About CIMA 2023 Conference

20th Triennial Congress of International Association of Agricultural Museums (AIMA) The purpose of the International Association of Agricultural Museums AIMA is to educate the public through Agriculture Museums about the significance of agriculture to human society, to explain the many ways that agriculture has evolved through time, and facilitate dialogue between museums across the globe about agricultural topics and discoveries.

Today, despite an urbanising world, agriculture is an important focus for lives and livelihoods for a majority of populations in the global South. Here, museums face the task of keeping track of and describing a living practice engaged in adaptation of tradition in diverse ways, even as the environmental context of agriculture changes in an unforeseen manner.

At AIMA’s XXth triennial congress CIMA 2023 being held in Asia and in India for the first time, we focus on how Agriculture maintains itself as a living tradition, and how living agriculture maintains its relevance by adapting past traditions with current observations to create changes for sustainable futures and discuss how agricultural museums can play an important educational role in alignment with research institutes and universities.

Who attends CIMA Faculty of agricultural universities, professionals of museum and heritage centres, agriculture NGOs, social scientists, policy makers, students, Farmers’ organisations, and interested members of the public.

The Congress CIMA 2023 in India The AIMA congress travels to different countries every three years in order to discover new environmental and museographic realities, new ideas, new experiences and projects that can be spread to other countries.

The South Asian region has a long history of agriculture traditions. Agriculture remains central to the Indic civilisation and its many achievements. Much remains to be done to document and communicate the rich tradition in Agriculture in India. Despite a decrease in the number of farmers over the past forty years, there are still a significant number of farms and farm working families, and the rural still forms almost fifty percent of the Indian population. The knowledge, heritage, techniques and expertise of farming practitioners, their current and transmitted observations from the past, at the core of agricultural adaptation, needs to be documented for posterity.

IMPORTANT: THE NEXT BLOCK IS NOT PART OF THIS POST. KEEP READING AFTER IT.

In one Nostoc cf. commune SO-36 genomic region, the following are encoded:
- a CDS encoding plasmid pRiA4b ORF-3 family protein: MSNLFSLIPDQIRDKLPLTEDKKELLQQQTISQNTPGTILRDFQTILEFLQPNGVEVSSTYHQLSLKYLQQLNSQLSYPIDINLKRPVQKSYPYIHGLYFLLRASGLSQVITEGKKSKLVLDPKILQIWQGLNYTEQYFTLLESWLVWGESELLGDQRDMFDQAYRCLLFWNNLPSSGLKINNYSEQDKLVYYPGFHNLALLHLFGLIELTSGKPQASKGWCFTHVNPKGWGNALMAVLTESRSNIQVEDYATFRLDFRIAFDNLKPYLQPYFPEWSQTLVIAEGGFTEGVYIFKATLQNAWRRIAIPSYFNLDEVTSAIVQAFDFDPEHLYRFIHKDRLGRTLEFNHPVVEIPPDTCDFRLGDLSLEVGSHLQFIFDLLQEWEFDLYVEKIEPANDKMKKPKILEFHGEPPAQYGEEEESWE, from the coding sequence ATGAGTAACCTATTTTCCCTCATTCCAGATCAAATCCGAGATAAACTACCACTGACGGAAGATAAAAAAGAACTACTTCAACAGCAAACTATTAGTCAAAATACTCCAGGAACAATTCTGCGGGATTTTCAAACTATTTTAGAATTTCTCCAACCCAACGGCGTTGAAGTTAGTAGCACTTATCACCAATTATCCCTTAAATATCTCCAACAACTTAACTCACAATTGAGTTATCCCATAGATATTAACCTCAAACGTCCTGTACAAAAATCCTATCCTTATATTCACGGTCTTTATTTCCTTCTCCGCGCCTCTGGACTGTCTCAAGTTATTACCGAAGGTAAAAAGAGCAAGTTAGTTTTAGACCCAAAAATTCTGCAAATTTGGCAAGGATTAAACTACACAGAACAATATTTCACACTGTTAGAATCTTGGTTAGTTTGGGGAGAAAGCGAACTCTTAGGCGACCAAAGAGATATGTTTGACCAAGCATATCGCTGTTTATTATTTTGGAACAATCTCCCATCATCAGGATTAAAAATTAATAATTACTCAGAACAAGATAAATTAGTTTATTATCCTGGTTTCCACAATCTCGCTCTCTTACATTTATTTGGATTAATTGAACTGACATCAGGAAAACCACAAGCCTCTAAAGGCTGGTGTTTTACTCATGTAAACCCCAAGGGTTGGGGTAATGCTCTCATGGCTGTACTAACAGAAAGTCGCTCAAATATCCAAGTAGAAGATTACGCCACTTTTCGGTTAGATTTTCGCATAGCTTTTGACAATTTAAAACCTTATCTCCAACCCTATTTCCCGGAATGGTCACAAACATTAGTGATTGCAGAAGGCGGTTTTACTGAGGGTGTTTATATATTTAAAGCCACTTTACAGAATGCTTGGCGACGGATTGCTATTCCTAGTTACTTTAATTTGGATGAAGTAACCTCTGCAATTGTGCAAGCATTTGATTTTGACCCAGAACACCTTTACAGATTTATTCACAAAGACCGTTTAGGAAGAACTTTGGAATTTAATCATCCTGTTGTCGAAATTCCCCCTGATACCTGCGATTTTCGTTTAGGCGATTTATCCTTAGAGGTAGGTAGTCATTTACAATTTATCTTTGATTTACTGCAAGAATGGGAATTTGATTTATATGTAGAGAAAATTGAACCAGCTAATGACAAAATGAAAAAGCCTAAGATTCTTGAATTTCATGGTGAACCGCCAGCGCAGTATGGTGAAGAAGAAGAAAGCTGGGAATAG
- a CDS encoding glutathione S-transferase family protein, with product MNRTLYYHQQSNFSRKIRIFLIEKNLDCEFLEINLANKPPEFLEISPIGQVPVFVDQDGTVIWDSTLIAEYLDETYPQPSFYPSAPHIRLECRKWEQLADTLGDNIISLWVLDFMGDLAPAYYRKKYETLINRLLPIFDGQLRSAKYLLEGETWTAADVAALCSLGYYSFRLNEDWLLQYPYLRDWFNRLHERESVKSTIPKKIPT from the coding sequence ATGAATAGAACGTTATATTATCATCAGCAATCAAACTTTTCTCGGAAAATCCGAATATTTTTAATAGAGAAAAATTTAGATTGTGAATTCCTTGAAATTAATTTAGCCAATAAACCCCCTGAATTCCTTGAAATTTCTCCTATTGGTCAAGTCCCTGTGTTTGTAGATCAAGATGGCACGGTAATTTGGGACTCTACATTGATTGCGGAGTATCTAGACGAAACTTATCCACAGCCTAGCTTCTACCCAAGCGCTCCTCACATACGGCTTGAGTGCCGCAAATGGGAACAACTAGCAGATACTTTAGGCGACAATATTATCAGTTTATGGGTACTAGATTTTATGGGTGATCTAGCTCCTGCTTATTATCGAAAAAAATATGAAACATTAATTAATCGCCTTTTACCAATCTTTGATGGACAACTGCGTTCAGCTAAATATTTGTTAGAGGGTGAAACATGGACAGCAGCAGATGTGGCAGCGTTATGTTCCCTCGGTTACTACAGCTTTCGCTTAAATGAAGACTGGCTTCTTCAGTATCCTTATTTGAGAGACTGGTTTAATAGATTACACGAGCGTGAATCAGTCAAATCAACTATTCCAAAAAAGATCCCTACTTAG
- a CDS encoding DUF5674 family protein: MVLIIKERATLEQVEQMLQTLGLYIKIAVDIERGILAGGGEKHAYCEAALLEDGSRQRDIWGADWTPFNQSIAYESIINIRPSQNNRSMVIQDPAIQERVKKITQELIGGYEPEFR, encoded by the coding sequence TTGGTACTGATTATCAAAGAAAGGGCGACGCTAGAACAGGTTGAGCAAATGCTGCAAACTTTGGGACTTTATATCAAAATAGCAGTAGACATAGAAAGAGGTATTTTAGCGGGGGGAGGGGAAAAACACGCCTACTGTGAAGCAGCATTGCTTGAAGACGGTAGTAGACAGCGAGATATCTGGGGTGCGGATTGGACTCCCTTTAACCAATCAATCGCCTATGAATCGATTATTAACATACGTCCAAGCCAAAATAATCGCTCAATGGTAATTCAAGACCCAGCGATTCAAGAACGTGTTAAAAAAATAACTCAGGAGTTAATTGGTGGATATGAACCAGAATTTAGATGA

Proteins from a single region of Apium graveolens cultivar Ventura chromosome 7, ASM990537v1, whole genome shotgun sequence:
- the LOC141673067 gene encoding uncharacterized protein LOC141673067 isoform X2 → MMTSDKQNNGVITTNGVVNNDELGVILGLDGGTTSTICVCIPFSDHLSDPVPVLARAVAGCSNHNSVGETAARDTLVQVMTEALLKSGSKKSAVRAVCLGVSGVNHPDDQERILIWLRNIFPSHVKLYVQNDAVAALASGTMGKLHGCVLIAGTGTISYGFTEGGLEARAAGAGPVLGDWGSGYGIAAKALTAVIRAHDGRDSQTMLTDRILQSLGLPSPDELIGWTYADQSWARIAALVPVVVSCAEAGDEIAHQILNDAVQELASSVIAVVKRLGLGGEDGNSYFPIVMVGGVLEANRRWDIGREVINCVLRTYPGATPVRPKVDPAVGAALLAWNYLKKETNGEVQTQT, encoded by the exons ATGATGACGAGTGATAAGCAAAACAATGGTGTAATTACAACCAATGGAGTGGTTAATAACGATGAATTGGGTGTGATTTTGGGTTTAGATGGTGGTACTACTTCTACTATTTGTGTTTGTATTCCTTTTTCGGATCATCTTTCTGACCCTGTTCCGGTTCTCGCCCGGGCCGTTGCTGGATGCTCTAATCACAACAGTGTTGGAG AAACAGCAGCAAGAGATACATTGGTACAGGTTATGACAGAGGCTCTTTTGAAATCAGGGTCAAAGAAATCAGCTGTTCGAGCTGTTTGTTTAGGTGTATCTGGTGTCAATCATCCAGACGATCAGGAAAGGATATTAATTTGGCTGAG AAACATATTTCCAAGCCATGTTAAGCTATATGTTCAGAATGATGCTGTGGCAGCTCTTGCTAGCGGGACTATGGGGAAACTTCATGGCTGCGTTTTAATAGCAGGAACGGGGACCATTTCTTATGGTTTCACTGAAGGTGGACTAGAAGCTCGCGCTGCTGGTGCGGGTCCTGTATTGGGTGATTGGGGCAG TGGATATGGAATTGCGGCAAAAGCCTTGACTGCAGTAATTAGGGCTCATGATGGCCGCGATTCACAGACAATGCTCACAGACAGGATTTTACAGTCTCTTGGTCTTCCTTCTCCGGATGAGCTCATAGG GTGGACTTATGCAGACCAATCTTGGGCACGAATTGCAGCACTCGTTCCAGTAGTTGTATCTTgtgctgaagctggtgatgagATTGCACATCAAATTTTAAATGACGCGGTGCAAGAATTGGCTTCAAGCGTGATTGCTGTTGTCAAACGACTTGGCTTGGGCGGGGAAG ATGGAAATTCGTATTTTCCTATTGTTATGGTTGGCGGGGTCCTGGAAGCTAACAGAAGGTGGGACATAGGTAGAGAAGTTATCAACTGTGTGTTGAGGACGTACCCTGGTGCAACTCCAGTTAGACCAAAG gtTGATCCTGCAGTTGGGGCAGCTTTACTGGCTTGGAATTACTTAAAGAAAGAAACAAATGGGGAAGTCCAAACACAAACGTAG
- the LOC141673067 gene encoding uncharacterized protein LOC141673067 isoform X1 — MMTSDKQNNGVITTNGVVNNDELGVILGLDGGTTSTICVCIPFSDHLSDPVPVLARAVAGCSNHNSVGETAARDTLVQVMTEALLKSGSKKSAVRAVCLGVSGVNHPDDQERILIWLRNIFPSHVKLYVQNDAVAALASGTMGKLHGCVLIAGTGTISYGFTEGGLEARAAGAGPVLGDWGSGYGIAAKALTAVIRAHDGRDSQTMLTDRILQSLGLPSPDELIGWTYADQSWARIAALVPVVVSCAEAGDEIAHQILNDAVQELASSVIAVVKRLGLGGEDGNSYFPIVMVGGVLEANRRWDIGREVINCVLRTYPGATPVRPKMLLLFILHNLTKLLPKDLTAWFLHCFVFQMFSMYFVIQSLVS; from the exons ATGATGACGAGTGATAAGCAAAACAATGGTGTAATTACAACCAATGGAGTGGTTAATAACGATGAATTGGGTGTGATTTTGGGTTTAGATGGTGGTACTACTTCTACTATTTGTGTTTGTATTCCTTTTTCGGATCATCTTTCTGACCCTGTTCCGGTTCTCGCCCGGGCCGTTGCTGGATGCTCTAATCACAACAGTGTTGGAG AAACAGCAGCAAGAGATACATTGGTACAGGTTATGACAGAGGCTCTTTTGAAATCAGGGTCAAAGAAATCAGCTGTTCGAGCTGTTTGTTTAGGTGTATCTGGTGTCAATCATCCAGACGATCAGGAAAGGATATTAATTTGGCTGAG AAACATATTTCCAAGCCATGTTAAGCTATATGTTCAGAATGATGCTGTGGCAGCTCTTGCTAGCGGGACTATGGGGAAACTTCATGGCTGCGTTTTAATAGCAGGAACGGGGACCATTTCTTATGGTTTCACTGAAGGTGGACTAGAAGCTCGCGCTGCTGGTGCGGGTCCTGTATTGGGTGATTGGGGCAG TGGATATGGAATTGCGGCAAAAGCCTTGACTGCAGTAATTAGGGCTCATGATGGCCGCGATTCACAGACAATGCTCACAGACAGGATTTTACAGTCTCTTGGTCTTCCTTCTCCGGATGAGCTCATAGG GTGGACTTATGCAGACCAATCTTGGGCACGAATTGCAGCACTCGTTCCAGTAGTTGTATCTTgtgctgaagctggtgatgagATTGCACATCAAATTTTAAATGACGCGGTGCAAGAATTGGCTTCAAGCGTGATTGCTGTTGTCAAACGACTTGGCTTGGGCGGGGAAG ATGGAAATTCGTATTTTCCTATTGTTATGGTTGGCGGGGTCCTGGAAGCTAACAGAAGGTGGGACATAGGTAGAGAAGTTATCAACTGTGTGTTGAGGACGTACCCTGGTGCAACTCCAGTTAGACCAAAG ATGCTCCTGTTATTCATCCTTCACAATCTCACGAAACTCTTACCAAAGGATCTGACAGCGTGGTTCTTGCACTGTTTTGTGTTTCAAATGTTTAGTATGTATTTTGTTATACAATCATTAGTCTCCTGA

In the third decade of the twenty-first century, a series of events have given an even deeper cause for a new effort at evaluation and reflection. Agriculture today has multiple stresses, from economics and commerce to ecological and climate change and their disastrous effects. The solutions to this do not have a one-size-fits-all solution.

Reexamining agricultural traditions - specially the current living adaptations of tradition, helps understand unique requirements of farming, and describe search for alternatives to address local problems.

What types of museums must one then create to promote forms of economic development that are more respectful of local ecosystems, social organisation and values? How does one interpret agriculture in an ever changing environment? Constituents, visitors and non-visitors alike, have their own interests, which complicate the task of interpretation by agricultural museums today.

Finding evidence and collecting stories needs to involve partners. This not only makes the task less overwhelming, but also increases the diversity of perspectives, makes the information more relevant and helps convey it better. Expanding agricultural processes to discuss causes and effects will yield useful connections with other aspects of human life - from nutrition and health on one hand to land and the environment on the other.